A partnership with Wits University will soon launch an start-up incubator for creators in journalism.

Wits is teaming up with the Johannesburg Centre for Software Engineering (JCSE) to launch an incubator for start-ups that aims to find the next big thing for digital media for in Africa.

The Future of Journalism Lab (J-Lab) is the “incubator”—a place where entrepreneurial journalists will receive office space, business mentoring, access to potential partners and investors. In addition to journalists, the incubator, located in the Tshimologong Precint in Braamfontein, will also host tech and finance entrepreneurs.

Many South African youths face the problem of unemployment. Flagging issues are the scarcity of jobs and the mismatch between available jobs and skills.  Government and businesses are encouraging young people to create their own solutions to their employment issues. One such solution is creating businesses, known as start-ups.

“The place where employment happens is in start-ups, not big business,” said director of the JCSE Prof Barry Dwolatzky.

The first pool of media innovators to occupy the incubator will be selected by a panel at JCSE and begin in October this year. The selected start-ups will spend up to a year developing their ideas and programs with the aid of the resources and network provided by Tshimologong Precinct.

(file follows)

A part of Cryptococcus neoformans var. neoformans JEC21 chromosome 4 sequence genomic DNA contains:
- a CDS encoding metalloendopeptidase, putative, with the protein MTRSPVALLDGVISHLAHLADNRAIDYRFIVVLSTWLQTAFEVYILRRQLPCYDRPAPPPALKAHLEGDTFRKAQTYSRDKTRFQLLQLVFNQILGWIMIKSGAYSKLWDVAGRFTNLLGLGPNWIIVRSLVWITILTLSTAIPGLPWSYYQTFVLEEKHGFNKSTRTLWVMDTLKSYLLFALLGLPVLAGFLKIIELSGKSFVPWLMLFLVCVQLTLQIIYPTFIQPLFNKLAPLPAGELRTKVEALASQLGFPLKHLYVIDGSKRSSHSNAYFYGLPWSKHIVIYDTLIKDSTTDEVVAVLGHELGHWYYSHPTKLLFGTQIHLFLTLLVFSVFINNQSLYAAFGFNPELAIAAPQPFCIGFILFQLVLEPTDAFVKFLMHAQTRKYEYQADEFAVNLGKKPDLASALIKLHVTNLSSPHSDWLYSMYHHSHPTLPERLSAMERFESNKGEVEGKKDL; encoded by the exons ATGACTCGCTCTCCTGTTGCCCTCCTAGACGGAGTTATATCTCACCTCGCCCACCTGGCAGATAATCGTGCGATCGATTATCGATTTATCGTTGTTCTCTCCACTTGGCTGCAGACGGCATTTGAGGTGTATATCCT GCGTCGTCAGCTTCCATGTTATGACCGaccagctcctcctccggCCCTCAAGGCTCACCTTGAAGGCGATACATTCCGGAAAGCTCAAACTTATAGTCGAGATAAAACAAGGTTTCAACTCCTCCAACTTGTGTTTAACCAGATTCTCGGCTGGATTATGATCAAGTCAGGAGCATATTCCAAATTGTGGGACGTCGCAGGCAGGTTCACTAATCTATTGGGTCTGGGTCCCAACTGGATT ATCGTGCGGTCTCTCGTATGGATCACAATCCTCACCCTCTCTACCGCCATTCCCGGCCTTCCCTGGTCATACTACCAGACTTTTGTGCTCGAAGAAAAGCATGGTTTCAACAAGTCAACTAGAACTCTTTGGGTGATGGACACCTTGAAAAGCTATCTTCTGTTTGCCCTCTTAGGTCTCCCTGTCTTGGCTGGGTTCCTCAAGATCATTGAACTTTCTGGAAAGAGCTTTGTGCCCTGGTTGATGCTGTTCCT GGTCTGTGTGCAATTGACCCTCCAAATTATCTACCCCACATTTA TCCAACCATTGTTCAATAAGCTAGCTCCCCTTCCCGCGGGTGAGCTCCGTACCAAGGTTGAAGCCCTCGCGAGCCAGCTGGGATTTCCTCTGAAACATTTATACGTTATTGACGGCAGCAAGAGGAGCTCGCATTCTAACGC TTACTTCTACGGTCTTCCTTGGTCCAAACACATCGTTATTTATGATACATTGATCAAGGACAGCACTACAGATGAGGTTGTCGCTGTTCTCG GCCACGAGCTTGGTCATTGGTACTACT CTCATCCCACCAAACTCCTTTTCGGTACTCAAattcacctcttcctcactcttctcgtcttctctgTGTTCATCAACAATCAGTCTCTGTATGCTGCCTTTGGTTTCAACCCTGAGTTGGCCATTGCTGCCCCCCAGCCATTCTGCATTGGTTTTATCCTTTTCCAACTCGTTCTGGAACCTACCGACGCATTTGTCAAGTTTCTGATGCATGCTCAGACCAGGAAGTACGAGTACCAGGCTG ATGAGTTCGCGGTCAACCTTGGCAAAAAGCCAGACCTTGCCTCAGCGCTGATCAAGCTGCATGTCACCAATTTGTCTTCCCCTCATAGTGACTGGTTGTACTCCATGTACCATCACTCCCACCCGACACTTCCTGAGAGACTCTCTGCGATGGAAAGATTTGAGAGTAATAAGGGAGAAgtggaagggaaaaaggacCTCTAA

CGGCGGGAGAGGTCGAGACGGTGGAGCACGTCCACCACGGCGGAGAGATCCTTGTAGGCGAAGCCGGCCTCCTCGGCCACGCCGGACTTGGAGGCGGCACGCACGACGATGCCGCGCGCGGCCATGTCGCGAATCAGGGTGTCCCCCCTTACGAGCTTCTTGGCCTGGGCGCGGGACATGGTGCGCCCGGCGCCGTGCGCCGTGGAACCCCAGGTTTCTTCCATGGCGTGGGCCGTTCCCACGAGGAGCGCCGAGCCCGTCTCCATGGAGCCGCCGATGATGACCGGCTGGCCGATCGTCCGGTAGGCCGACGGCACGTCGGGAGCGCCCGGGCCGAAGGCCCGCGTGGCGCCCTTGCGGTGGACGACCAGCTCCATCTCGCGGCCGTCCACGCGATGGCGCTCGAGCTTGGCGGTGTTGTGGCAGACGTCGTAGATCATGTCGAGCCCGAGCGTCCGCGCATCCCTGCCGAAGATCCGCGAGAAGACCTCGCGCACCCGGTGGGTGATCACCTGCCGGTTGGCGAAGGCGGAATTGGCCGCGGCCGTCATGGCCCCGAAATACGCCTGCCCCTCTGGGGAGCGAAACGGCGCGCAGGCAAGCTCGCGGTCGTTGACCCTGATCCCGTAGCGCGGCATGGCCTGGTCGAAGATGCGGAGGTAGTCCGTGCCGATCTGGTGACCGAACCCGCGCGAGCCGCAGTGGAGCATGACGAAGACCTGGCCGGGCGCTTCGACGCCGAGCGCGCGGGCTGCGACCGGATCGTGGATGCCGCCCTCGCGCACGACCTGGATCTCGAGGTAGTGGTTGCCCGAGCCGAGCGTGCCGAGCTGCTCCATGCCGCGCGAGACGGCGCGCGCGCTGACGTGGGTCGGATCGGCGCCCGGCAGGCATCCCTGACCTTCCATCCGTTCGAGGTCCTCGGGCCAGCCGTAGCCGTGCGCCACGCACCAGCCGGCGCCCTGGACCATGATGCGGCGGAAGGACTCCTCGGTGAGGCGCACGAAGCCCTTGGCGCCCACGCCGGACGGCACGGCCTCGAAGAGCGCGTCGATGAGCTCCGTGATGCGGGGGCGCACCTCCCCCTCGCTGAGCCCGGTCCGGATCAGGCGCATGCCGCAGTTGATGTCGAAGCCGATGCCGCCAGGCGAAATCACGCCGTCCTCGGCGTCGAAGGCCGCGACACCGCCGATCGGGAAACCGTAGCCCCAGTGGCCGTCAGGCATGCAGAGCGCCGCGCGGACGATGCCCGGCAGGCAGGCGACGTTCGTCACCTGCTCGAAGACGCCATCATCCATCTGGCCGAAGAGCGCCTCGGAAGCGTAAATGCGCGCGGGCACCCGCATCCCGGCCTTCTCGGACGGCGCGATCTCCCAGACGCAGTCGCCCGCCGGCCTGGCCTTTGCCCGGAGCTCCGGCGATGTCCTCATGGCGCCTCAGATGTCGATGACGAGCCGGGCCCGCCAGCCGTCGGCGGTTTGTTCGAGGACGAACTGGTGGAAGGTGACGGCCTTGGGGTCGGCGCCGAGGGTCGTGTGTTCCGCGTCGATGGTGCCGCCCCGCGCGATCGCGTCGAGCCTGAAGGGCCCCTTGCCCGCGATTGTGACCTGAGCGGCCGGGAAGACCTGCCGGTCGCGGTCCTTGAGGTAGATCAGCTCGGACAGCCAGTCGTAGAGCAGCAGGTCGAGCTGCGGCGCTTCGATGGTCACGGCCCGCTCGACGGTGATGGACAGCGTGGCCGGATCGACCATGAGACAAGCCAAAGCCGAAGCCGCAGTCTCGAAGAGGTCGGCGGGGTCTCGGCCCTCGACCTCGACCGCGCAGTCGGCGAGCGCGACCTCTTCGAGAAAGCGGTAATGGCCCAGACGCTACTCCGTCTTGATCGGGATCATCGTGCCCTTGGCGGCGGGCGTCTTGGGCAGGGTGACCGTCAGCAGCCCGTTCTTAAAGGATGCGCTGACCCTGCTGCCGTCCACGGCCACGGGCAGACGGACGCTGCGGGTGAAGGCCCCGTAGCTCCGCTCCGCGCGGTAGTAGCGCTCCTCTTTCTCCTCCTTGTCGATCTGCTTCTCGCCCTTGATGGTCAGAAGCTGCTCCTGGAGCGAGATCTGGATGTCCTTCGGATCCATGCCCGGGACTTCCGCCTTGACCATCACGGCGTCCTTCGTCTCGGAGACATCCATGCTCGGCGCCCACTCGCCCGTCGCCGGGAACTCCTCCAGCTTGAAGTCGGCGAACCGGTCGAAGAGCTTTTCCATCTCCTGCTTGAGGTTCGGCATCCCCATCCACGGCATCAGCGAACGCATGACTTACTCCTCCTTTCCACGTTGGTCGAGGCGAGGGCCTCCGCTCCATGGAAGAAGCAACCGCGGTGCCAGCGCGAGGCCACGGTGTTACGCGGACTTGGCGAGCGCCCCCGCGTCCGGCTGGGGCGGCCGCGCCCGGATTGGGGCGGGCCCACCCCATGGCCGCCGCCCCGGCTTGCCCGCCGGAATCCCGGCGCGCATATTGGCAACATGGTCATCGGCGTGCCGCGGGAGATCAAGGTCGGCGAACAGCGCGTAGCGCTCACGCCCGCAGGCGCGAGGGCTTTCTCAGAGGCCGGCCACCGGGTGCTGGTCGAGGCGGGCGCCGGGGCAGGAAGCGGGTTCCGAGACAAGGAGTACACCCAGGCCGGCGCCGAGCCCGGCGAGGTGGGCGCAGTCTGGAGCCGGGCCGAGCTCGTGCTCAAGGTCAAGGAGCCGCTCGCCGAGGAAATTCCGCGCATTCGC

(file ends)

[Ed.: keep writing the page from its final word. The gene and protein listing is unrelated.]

FUTUTISTIC: A model image of what the Tshimologong Precint in Braamfontein is set to look like. Photo: Provided by JCSE

FUTUTISTIC: A model image of what the Tshimologong Precint in Braamfontein is set to look like. Photo: Provided by JCSE

The initiative to develop new ideas for digital media comes alongside the need to keep up with the changing nature of journalism. Among these changes is the challenge to monetize content.

“[Digital journalists] still haven’t figured how to generate revenue from content,” said ENCA multimedia editor Lebo Mashiloane.

Innovators are, however urged to be mindful of the challenges of digital journalism start-ups. “Advertisers still choose to spend their money on traditional media,” said Tefo Mohapi, founder of digital communications company iAfrikan. Additionally, the art of journalism has moved from simple content generation to brand development.

Furthermore, the founders of the incubator hope for it to be a space that gives disadvantaged communities access to digital information.

“Kids from the townships have no role models in the digital community,” said Dwolatzky.

Ultimately, the incubator seeks to develop a new group of future journalists and bring new innovation to African content producers.

The opportunity will be open to innovators across Africa.


Wits Vuvuzela, Digital innovation in Braamfontein, August 14, 2015